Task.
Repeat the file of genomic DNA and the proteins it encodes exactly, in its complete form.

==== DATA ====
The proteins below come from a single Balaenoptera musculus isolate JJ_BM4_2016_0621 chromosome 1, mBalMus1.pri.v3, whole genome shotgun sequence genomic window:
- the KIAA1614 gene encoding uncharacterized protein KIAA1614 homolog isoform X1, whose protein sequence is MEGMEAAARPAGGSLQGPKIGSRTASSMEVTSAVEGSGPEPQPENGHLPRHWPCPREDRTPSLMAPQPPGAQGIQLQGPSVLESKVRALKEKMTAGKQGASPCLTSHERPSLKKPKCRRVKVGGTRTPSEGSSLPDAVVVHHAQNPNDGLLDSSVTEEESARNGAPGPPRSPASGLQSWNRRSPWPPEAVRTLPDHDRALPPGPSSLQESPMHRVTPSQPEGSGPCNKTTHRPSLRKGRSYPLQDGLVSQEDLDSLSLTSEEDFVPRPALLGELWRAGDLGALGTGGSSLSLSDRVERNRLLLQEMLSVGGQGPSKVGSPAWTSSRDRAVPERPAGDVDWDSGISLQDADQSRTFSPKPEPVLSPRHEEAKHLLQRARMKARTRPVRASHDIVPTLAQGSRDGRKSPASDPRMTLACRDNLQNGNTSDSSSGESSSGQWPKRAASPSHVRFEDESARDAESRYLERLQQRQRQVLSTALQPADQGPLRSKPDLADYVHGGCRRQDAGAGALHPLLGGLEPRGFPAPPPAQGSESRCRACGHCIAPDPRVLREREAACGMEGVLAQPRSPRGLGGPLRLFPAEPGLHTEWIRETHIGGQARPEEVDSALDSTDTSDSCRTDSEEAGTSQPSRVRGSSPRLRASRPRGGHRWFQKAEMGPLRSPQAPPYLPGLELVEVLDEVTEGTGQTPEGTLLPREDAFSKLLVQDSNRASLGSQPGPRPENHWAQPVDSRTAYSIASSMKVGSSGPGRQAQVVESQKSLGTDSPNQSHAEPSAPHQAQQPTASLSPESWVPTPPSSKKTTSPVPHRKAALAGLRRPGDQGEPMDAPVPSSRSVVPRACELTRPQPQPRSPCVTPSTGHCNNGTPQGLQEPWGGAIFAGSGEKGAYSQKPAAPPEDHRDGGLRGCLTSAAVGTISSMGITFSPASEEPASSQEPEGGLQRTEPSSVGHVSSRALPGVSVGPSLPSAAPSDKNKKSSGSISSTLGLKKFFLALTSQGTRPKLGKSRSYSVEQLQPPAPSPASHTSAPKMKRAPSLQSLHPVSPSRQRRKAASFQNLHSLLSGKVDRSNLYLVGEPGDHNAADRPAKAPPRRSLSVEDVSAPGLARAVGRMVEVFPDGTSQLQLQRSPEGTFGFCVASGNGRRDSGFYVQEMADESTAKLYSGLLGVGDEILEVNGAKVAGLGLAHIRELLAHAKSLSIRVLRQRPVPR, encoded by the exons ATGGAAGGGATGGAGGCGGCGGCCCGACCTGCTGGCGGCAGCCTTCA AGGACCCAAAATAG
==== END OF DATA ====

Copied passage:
The proteins below come from a single Balaenoptera musculus isolate JJ_BM4_2016_0621 chromosome 1, mBalMus1.pri.v3, whole genome shotgun sequence genomic window:
- the KIAA1614 gene encoding uncharacterized protein KIAA1614 homolog isoform X1, whose protein sequence is MEGMEAAARPAGGSLQGPKIGSRTASSMEVTSAVEGSGPEPQPENGHLPRHWPCPREDRTPSLMAPQPPGAQGIQLQGPSVLESKVRALKEKMTAGKQGASPCLTSHERPSLKKPKCRRVKVGGTRTPSEGSSLPDAVVVHHAQNPNDGLLDSSVTEEESARNGAPGPPRSPASGLQSWNRRSPWPPEAVRTLPDHDRALPPGPSSLQESPMHRVTPSQPEGSGPCNKTTHRPSLRKGRSYPLQDGLVSQEDLDSLSLTSEEDFVPRPALLGELWRAGDLGALGTGGSSLSLSDRVERNRLLLQEMLSVGGQGPSKVGSPAWTSSRDRAVPERPAGDVDWDSGISLQDADQSRTFSPKPEPVLSPRHEEAKHLLQRARMKARTRPVRASHDIVPTLAQGSRDGRKSPASDPRMTLACRDNLQNGNTSDSSSGESSSGQWPKRAASPSHVRFEDESARDAESRYLERLQQRQRQVLSTALQPADQGPLRSKPDLADYVHGGCRRQDAGAGALHPLLGGLEPRGFPAPPPAQGSESRCRACGHCIAPDPRVLREREAACGMEGVLAQPRSPRGLGGPLRLFPAEPGLHTEWIRETHIGGQARPEEVDSALDSTDTSDSCRTDSEEAGTSQPSRVRGSSPRLRASRPRGGHRWFQKAEMGPLRSPQAPPYLPGLELVEVLDEVTEGTGQTPEGTLLPREDAFSKLLVQDSNRASLGSQPGPRPENHWAQPVDSRTAYSIASSMKVGSSGPGRQAQVVESQKSLGTDSPNQSHAEPSAPHQAQQPTASLSPESWVPTPPSSKKTTSPVPHRKAALAGLRRPGDQGEPMDAPVPSSRSVVPRACELTRPQPQPRSPCVTPSTGHCNNGTPQGLQEPWGGAIFAGSGEKGAYSQKPAAPPEDHRDGGLRGCLTSAAVGTISSMGITFSPASEEPASSQEPEGGLQRTEPSSVGHVSSRALPGVSVGPSLPSAAPSDKNKKSSGSISSTLGLKKFFLALTSQGTRPKLGKSRSYSVEQLQPPAPSPASHTSAPKMKRAPSLQSLHPVSPSRQRRKAASFQNLHSLLSGKVDRSNLYLVGEPGDHNAADRPAKAPPRRSLSVEDVSAPGLARAVGRMVEVFPDGTSQLQLQRSPEGTFGFCVASGNGRRDSGFYVQEMADESTAKLYSGLLGVGDEILEVNGAKVAGLGLAHIRELLAHAKSLSIRVLRQRPVPR, encoded by the exons ATGGAAGGGATGGAGGCGGCGGCCCGACCTGCTGGCGGCAGCCTTCA AGGACCCAAAATAG